State v. McElroy, ED 106002

CourtCourt of Appeal of Missouri (US)
Writing for the CourtJames M. Dowd, Chief Judge
Citation551 S.W.3d 630
Parties STATE of Missouri, Respondent, v. Justin L. MCELROY, Appellant.
Docket NumberNo. ED 106002,ED 106002
Decision Date26 June 2018

551 S.W.3d 630

STATE of Missouri, Respondent,
Justin L. MCELROY, Appellant.

No. ED 106002

Missouri Court of Appeals, Eastern District, NORTHERN DIVISION.

Filed: June 26, 2018

FOR APPELLANT: Mark L. Williams, 1003 East Jefferson Street, Kirksville, Missouri 63501.

FOR RESPONDENT: Joshua Hawley, Garrick Aplin, 221 West High Street, P.O. Box 899, Jefferson City, Missouri 65102.


James M. Dowd, Chief Judge

Justin L. McElroy was found guilty following a bench trial in the Circuit Court of Scotland County of one count of the class C felony of possession of a controlled substance, namely methamphetamine. McElroy was sentenced to five years in prison. On appeal, McElroy claims that the trial court clearly erred when it denied his motion to suppress and admitted into evidence a vial of methamphetamine powder found pursuant to a warrantless search of his person, and statements he made without first receiving the Miranda warnings. We disagree and affirm.

Factual and Procedural Background

Kevin Goosey was sentenced in an unrelated case to probation, one of the conditions of which was that his residence was to remain open to a warrantless search by law enforcement officers at any time to verify that he was complying with other conditions of his probation. So, on the evening of May 25, 2014, City of Memphis Police Officer Jason Ketchum enlisted the assistance of Missouri State Highway Patrol Sergeant Michael Kaugh and Trooper Brett Tappendorf to conduct a bond compliance search of Goosey’s residence. None of the law enforcement officers had reason to know that McElroy would be at Goosey’s residence.

Once at the residence, the officers first made contact at the front door with James Wheeler, and when they identified themselves as police officers he responded in alarm with an expletive. Moments later, Goosey appeared at the door and allowed the officers to perform their bond compliance search of his residence. Once inside, the officers conversed briefly with Goosey and Wheeler before asking whether there was anyone else in the residence. Goosey responded that McElroy was also present. The officers moved from the front room of the house, a living room, back through the kitchen and toward the rear bedroom, where they found McElroy seated at a table.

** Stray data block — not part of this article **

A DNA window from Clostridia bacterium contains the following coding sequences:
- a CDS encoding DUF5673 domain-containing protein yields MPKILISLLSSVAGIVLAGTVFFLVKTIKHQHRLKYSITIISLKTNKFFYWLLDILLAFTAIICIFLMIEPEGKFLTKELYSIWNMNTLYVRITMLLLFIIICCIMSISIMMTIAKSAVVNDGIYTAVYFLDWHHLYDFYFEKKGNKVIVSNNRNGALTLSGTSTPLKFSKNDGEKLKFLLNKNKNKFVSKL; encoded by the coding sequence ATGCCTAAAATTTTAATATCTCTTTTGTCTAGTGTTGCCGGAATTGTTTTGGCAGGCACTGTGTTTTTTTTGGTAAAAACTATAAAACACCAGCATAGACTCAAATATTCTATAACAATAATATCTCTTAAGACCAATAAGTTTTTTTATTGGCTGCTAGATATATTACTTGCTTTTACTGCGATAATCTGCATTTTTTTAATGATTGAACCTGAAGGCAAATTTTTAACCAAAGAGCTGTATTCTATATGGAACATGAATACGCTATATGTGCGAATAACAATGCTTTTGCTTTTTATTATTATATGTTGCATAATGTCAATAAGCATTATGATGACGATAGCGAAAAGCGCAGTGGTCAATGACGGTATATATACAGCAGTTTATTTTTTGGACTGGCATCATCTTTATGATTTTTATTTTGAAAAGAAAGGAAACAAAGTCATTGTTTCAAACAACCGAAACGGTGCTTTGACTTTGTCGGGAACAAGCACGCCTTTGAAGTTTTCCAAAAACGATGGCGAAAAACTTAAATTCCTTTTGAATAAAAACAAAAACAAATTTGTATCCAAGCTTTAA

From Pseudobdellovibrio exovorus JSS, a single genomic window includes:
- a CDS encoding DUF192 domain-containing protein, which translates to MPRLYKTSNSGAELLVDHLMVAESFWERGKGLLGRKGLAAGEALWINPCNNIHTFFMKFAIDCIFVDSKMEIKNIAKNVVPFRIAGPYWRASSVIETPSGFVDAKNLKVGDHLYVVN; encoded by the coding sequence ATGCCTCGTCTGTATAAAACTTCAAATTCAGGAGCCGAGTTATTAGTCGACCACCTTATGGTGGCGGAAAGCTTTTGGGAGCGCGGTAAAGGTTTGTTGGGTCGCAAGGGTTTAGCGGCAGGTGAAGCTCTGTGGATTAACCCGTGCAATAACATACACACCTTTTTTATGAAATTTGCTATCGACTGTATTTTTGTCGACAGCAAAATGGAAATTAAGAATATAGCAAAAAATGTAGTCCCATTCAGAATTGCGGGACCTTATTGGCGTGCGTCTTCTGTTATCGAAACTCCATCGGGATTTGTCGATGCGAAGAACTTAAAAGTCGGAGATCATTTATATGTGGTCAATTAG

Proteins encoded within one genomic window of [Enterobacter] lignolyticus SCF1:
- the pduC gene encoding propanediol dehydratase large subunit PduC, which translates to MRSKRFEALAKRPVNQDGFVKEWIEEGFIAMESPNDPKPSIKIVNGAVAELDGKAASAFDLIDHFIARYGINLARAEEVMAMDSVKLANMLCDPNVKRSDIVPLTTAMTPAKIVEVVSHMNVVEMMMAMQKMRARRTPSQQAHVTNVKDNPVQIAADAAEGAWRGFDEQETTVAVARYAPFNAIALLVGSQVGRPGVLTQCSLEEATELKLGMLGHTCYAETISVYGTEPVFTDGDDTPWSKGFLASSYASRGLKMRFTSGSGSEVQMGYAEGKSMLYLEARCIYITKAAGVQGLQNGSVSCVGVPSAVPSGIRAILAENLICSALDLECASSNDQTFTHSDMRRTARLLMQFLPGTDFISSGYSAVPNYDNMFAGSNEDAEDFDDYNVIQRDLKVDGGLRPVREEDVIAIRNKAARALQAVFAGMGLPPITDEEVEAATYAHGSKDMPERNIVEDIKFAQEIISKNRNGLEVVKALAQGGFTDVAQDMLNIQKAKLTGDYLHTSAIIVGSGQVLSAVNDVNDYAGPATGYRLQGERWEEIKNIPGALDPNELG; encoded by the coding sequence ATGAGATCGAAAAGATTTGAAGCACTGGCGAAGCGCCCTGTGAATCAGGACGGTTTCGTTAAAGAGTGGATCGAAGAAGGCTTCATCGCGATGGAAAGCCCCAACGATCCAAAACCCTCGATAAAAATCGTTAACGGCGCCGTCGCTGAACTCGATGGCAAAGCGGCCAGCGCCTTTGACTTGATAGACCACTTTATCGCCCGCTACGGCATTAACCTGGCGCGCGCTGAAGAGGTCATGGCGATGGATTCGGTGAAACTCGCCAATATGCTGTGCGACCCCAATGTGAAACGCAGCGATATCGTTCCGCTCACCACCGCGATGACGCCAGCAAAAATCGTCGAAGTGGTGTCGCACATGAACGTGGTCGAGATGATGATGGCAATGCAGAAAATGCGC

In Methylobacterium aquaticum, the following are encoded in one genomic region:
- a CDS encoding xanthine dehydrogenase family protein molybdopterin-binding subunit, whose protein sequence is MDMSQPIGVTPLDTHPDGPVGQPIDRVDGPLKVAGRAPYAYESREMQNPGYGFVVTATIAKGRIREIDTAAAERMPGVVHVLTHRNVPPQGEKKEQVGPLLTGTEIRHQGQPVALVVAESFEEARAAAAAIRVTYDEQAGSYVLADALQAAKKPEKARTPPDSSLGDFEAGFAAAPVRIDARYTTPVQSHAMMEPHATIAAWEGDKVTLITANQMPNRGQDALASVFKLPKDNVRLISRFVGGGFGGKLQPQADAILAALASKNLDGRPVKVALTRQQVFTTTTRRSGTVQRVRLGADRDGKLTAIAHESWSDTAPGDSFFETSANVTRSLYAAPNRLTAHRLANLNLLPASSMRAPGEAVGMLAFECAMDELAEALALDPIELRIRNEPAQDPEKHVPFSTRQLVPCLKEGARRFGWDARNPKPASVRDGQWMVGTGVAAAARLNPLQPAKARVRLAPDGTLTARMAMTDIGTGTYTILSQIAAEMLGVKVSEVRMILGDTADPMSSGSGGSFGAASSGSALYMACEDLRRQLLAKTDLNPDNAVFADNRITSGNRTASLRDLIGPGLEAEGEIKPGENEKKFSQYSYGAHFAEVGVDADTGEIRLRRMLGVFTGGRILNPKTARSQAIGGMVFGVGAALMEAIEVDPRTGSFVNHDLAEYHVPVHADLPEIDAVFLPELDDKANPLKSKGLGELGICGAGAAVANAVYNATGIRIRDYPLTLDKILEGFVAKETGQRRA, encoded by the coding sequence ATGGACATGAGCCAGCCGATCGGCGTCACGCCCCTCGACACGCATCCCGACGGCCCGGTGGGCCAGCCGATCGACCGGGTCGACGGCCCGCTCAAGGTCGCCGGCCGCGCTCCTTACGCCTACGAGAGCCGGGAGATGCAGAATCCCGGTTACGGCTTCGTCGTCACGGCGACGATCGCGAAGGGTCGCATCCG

551 S.W.3d 632

Officer Ketchum shook hands with McElroy and explained the nature of the search they were conducting. While speaking with McElroy, Officer Ketchum observed Goosey sit down at the table, lean toward a nearby bed, and begin to make furtive movements. Officer Ketchum was concerned that Goosey was grabbing for something that could harm the officers and ordered Goosey to stand up. Goosey complied. As Officer Ketchum approached Goosey, he observed partially beneath the bed and the table a blue pen stem and a piece of burnt foil. Officer Ketchum identified these items as methamphetamine-related drug paraphernalia.

At that point, Officer Ketchum requested the other two officers to handcuff Goosey, Wheeler, and McElroy to prevent the alteration or destruction of evidence and to limit Goosey, Wheeler, and McElroy’s movement in light of the tight quarters inside the residence and the readily available weapons in the house. Officer Ketchum had observed a "large amount of clutter str[e]wn completely through[out] the residence," including screwdrivers, handsaws, large glass bottles, and knives "laying all over the place" in the kitchen. Trooper Tappendorf also had noted that "[i]t was a very cluttered house, lots of places that anything could be stored that could be used as a weapon."

Trooper Tappendorf handcuffed McElroy. He then conducted an over-the-clothing patdown of McElroy’s person, observing an unidentified "bulge" in McElroy’s right front pocket. Trooper Tappendorf asked McElroy what it was and McElroy said it was a pocketknife. Trooper Tappendorf then removed the object from McElroy’s pocket. Trooper Tappendorf discovered that it was not a pocketknife but a small, clear vial containing a white powdery crystal substance that was later determined by the Missouri State Highway Patrol Crime Lab to be methamphetamine.

McElroy was charged with one count of the class C felony of possession of a controlled substance. He filed a motion to suppress evidence of the vial of methamphetamine powder, including his statement to Trooper Tappendorf that he had a pocketknife in his pocket. The trial court denied the motion and McElroy’s motion to reconsider and found him guilty of the charged offense. This appeal follows.

Standard of Review

We will reverse the trial court’s denial of a motion to suppress only if the trial court’s ruling was clearly erroneous. State v. Esmerovic , 544 S.W.3d...

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